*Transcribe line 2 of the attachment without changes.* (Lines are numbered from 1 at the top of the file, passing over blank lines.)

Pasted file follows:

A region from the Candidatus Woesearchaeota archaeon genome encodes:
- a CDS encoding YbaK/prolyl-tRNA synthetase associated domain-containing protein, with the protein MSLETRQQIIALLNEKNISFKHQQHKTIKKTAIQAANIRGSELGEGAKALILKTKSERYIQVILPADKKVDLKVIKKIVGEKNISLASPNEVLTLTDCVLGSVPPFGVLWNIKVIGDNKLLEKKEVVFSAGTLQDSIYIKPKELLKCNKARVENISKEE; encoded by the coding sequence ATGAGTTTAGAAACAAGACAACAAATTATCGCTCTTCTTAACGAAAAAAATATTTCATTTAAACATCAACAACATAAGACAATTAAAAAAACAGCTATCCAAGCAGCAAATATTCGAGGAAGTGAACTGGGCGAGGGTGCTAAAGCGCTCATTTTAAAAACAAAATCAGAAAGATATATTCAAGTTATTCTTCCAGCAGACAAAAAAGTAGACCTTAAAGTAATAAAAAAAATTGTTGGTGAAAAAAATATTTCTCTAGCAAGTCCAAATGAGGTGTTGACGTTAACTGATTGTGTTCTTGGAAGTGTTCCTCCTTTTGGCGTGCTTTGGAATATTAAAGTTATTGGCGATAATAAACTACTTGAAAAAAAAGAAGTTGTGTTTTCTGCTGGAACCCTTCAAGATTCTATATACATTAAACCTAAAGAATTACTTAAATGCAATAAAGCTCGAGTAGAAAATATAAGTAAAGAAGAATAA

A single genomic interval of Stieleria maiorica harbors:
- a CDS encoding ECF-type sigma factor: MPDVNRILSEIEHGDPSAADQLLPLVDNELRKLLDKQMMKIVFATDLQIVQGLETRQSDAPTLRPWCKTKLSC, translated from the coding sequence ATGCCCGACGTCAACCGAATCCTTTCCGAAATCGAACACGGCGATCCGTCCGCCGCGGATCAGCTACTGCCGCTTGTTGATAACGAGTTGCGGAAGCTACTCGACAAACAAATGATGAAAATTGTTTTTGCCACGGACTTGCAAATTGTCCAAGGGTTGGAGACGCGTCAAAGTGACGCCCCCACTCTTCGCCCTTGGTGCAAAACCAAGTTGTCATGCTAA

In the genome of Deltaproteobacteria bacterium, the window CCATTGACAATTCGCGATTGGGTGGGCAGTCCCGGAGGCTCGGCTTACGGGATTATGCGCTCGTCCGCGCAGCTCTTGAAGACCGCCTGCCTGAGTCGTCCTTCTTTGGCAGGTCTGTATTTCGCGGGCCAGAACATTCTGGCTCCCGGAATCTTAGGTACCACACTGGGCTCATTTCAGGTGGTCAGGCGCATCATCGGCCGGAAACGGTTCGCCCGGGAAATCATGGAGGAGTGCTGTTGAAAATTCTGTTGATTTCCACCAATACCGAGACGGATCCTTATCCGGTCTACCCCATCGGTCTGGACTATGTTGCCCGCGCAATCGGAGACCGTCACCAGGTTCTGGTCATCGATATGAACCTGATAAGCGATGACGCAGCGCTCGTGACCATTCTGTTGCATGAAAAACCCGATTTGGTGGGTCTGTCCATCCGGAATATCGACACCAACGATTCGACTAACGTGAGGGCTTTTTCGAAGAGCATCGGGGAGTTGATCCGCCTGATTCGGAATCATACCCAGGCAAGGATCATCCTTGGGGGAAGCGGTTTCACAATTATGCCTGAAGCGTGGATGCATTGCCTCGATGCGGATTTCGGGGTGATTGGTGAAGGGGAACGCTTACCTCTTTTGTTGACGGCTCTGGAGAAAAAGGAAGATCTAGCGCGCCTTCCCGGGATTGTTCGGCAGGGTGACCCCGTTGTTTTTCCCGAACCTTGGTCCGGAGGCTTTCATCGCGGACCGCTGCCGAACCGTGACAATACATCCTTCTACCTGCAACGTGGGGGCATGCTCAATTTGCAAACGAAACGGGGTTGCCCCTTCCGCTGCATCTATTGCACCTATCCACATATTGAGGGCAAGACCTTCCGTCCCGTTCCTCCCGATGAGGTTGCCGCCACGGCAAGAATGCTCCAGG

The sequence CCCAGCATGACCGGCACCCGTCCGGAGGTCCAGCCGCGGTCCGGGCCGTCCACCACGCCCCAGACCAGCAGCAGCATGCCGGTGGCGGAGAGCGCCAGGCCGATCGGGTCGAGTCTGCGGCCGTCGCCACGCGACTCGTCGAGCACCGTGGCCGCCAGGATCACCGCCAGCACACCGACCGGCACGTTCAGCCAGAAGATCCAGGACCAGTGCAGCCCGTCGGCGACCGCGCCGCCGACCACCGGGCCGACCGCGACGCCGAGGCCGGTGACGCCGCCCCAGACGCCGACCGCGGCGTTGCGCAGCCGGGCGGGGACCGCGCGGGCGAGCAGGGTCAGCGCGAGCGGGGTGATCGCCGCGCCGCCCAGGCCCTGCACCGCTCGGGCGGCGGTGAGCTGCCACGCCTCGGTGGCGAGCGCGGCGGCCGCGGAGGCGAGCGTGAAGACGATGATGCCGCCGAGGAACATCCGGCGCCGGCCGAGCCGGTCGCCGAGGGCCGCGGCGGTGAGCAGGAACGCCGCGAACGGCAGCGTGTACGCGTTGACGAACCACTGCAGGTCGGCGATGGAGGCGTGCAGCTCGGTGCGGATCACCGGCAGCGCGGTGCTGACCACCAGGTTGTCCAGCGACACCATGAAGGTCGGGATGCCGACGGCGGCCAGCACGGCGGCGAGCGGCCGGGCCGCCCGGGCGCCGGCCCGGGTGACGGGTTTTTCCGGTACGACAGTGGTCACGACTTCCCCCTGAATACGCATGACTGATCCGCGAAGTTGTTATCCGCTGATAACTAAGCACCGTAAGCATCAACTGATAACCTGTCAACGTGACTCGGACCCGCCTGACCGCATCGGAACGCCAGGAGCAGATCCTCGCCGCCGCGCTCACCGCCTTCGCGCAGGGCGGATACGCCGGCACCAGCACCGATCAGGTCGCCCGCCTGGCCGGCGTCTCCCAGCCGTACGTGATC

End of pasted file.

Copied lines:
- a CDS encoding YbaK/prolyl-tRNA synthetase associated domain-containing protein, with the protein MSLETRQQIIALLNEKNISFKHQQHKTIKKTAIQAANIRGSELGEGAKALILKTKSERYIQVILPADKKVDLKVIKKIVGEKNISLASPNEVLTLTDCVLGSVPPFGVLWNIKVIGDNKLLEKKEVVFSAGTLQDSIYIKPKELLKCNKARVENISKEE; encoded by the coding sequence ATGAGTTTAGAAACAAGACAACAAATTATCGCTCTTCTTAACGAAAAAAATATTTCATTTAAACATCAACAACATAAGACAATTAAAAAAACAGCTATCCAAGCAGCAAATATTCGAGGAAGTGAACTGGGCGAGGGTGCTAAAGCGCTCATTTTAAAAACAAAATCAGAAAGATATATTCAAGTTATTCTTCCAGCAGACAAAAAAGTAGACCTTAAAGTAATAAAAAAAATTGTTGGTGAAAAAAATATTTCTCTAGCAAGTCCAAATGAGGTGTTGACGTTAACTGATTGTGTTCTTGGAAGTGTTCCTCCTTTTGGCGTGCTTTGGAATATTAAAGTTATTGGCGATAATAAACTACTTGAAAAAAAAGAAGTTGTGTTTTCTGCTGGAACCCTTCAAGATTCTATATACATTAAACCTAAAGAATTACTTAAATGCAATAAAGCTCGAGTAGAAAATATAAGTAAAGAAGAATAA